The power game that highlighted Ross Taylor's early years as a New Zealand cricketer has re-emerged and earned him a key role in the team for the Twenty20 international tri-series.
Ross Taylor of the Black Caps cuts the ball with Quinton de Kock of South Africa looking on during the second One Day International Cricket match at Hagley Oval in Christchurch.
Seemingly on the outer with the national selectors when it came to the shortest format, Taylor has unleashed three cameos in three T20I knocks for the Black Caps this summer.
The 33-year-old has locked down a place in the middle order, where quick runs are nearly always required.
He blasted 20 off 13 balls against the West Indies in Nelson in his first T20I for 18 months.
That was followed by 22 not out off 13 balls and 25 off 11 in the two T20Is he played against Pakistan.
The last knock came in a losing cause at Mount Maunganui but was memorable for Taylor launching three sixes over mid wicket.
It is a shot that was a trademark of his formative years but had largely been shelved as he became a world-class accumulator in Tests and ODIs.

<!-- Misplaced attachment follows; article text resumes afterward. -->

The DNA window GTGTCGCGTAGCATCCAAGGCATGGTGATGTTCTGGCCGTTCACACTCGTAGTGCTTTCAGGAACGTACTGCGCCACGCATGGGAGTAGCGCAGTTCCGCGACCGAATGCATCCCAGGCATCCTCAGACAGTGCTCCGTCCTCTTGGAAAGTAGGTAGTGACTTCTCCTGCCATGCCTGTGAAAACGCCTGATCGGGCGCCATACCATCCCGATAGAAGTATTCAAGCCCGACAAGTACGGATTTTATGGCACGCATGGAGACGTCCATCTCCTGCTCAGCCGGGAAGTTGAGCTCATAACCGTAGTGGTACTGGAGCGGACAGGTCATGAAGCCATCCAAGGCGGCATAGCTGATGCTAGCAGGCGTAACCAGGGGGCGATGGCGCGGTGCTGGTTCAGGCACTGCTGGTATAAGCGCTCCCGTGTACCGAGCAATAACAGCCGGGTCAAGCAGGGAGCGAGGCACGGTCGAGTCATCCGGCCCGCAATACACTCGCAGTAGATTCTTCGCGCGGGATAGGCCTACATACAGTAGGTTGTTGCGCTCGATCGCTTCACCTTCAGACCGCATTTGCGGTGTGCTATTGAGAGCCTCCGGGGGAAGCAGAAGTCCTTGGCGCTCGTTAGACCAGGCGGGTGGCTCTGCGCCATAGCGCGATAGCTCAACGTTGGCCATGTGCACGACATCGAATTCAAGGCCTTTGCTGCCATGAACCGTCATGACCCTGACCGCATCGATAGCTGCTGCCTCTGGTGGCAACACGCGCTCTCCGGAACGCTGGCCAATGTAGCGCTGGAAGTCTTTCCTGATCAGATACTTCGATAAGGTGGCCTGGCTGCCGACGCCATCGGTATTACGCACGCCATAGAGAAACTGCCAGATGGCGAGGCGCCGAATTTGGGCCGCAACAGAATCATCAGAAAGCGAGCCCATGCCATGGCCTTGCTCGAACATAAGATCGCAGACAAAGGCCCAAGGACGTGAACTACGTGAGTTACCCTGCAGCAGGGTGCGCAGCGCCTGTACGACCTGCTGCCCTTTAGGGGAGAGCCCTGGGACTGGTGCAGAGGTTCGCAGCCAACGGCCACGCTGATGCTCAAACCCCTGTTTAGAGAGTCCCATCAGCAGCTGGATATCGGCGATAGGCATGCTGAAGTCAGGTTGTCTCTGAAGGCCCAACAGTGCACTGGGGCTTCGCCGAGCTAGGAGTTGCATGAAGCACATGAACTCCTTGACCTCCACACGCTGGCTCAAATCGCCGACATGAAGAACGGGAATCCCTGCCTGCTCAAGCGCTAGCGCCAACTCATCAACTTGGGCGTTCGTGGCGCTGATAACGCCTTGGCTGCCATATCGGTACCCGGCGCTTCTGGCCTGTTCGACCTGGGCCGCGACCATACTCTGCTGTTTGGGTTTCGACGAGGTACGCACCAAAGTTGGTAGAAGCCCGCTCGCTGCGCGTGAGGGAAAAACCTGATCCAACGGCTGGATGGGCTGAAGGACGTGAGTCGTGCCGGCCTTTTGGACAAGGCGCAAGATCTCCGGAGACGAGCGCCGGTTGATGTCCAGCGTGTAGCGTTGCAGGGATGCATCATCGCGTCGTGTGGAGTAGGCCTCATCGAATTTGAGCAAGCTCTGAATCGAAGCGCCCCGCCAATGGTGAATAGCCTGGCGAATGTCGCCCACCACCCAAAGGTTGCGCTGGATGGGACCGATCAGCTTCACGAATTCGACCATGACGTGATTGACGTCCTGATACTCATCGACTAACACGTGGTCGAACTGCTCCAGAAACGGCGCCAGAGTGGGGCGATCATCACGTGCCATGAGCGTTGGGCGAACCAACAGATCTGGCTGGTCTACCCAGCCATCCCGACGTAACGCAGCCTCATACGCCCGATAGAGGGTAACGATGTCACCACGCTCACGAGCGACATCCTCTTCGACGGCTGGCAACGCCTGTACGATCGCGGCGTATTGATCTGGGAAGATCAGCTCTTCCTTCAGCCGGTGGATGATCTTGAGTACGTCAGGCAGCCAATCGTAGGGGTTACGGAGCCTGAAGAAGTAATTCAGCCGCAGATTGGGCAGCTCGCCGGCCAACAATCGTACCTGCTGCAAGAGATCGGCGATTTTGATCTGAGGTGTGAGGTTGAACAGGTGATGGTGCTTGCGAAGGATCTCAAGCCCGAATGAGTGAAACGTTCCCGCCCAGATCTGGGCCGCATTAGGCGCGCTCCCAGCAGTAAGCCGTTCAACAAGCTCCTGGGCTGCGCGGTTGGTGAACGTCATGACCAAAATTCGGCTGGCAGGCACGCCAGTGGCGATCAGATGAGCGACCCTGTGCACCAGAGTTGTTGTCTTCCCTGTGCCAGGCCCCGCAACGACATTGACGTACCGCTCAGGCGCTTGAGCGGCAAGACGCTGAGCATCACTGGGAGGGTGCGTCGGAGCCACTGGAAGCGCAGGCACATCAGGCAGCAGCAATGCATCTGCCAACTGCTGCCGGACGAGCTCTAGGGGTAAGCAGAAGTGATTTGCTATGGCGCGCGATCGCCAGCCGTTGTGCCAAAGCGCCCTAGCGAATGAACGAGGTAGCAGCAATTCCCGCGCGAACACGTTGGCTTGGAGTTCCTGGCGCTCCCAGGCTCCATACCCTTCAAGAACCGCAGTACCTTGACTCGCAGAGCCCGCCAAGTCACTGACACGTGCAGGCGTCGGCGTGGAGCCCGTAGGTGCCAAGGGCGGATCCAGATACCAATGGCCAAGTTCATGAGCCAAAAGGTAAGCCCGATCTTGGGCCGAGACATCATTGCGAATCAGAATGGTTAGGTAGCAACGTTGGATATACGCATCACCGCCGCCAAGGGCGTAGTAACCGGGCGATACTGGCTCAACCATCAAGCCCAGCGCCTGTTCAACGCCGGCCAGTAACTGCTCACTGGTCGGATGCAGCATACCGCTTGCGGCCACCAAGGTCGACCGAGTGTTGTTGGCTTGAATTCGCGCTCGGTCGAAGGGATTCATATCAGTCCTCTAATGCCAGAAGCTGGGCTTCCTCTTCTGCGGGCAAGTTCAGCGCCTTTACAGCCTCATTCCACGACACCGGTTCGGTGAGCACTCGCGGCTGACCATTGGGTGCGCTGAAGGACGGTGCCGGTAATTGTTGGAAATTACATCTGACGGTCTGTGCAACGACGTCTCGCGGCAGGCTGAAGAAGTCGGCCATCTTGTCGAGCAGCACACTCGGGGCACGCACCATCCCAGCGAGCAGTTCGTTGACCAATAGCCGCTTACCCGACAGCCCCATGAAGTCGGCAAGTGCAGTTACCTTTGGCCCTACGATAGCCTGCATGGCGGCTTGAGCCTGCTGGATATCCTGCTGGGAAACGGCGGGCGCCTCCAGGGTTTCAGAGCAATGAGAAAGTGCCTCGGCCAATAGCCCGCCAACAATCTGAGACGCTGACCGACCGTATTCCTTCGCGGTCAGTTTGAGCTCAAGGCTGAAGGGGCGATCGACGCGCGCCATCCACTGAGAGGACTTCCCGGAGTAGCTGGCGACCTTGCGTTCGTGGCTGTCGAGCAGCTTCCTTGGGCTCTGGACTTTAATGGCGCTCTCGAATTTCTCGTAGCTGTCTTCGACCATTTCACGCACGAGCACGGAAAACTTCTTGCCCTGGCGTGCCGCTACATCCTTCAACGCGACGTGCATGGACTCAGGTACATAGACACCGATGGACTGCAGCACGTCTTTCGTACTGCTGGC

New Zealand coach Mike Hesson was delighted to see Taylor opening the shoulders as his team eye a clash with Australia in Sydney on Saturday.
"We've talked to Ross about what we want to see from him in terms of T20," Hesson said.
"That power game is something we really want him to bring out. It's been a good challenge for Ross and he's taken it head on and deserves to be back in the mix.
"We know Ross is a classy player and you add that bit of freedom and ability to take the attack on, it just lengthens our batting and gives us another punch."
Taylor has played 76 T20Is in a 360-game career for New Zealand.
No Kiwi has bettered his tally of 17 centuries in both the Test and ODI international formats.